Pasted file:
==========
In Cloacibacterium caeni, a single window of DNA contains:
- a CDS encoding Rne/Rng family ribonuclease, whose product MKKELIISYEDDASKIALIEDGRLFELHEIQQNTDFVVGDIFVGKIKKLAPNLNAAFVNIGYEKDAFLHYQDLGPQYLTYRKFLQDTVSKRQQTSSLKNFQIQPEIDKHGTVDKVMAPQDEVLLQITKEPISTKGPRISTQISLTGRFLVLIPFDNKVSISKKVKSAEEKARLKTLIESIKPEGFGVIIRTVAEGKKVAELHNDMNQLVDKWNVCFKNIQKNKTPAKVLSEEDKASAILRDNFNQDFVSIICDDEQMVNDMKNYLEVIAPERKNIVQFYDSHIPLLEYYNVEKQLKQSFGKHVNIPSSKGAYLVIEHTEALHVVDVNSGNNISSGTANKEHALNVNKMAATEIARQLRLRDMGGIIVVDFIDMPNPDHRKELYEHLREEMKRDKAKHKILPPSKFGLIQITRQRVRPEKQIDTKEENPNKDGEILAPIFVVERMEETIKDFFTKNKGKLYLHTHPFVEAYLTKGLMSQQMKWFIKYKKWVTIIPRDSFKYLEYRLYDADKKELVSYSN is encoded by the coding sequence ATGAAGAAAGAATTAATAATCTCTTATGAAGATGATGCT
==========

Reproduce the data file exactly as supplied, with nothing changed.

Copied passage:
In Cloacibacterium caeni, a single window of DNA contains:
- a CDS encoding Rne/Rng family ribonuclease, whose product MKKELIISYEDDASKIALIEDGRLFELHEIQQNTDFVVGDIFVGKIKKLAPNLNAAFVNIGYEKDAFLHYQDLGPQYLTYRKFLQDTVSKRQQTSSLKNFQIQPEIDKHGTVDKVMAPQDEVLLQITKEPISTKGPRISTQISLTGRFLVLIPFDNKVSISKKVKSAEEKARLKTLIESIKPEGFGVIIRTVAEGKKVAELHNDMNQLVDKWNVCFKNIQKNKTPAKVLSEEDKASAILRDNFNQDFVSIICDDEQMVNDMKNYLEVIAPERKNIVQFYDSHIPLLEYYNVEKQLKQSFGKHVNIPSSKGAYLVIEHTEALHVVDVNSGNNISSGTANKEHALNVNKMAATEIARQLRLRDMGGIIVVDFIDMPNPDHRKELYEHLREEMKRDKAKHKILPPSKFGLIQITRQRVRPEKQIDTKEENPNKDGEILAPIFVVERMEETIKDFFTKNKGKLYLHTHPFVEAYLTKGLMSQQMKWFIKYKKWVTIIPRDSFKYLEYRLYDADKKELVSYSN is encoded by the coding sequence ATGAAGAAAGAATTAATAATCTCTTATGAAGATGATGCT